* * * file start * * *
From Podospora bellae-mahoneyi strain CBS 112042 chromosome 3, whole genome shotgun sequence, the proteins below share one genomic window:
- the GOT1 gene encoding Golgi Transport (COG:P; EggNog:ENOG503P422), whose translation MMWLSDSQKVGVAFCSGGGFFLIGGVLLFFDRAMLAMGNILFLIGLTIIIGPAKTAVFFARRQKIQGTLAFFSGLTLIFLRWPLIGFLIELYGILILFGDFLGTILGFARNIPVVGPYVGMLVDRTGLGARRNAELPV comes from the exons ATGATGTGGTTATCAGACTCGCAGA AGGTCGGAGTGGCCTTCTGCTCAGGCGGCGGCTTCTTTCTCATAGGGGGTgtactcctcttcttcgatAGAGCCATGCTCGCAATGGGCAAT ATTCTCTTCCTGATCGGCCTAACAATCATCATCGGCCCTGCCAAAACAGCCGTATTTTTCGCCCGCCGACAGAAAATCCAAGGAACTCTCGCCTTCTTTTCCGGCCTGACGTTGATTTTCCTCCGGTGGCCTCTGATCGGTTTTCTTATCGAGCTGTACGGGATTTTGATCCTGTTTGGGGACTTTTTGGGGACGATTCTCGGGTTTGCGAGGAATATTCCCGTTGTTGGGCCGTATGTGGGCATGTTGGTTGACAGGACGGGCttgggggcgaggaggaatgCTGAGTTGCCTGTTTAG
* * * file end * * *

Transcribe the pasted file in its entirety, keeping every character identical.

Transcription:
From Podospora bellae-mahoneyi strain CBS 112042 chromosome 3, whole genome shotgun sequence, the proteins below share one genomic window:
- the GOT1 gene encoding Golgi Transport (COG:P; EggNog:ENOG503P422), whose translation MMWLSDSQKVGVAFCSGGGFFLIGGVLLFFDRAMLAMGNILFLIGLTIIIGPAKTAVFFARRQKIQGTLAFFSGLTLIFLRWPLIGFLIELYGILILFGDFLGTILGFARNIPVVGPYVGMLVDRTGLGARRNAELPV comes from the exons ATGATGTGGTTATCAGACTCGCAGA AGGTCGGAGTGGCCTTCTGCTCAGGCGGCGGCTTCTTTCTCATAGGGGGTgtactcctcttcttcgatAGAGCCATGCTCGCAATGGGCAAT ATTCTCTTCCTGATCGGCCTAACAATCATCATCGGCCCTGCCAAAACAGCCGTATTTTTCGCCCGCCGACAGAAAATCCAAGGAACTCTCGCCTTCTTTTCCGGCCTGACGTTGATTTTCCTCCGGTGGCCTCTGATCGGTTTTCTTATCGAGCTGTACGGGATTTTGATCCTGTTTGGGGACTTTTTGGGGACGATTCTCGGGTTTGCGAGGAATATTCCCGTTGTTGGGCCGTATGTGGGCATGTTGGTTGACAGGACGGGCttgggggcgaggaggaatgCTGAGTTGCCTGTTTAG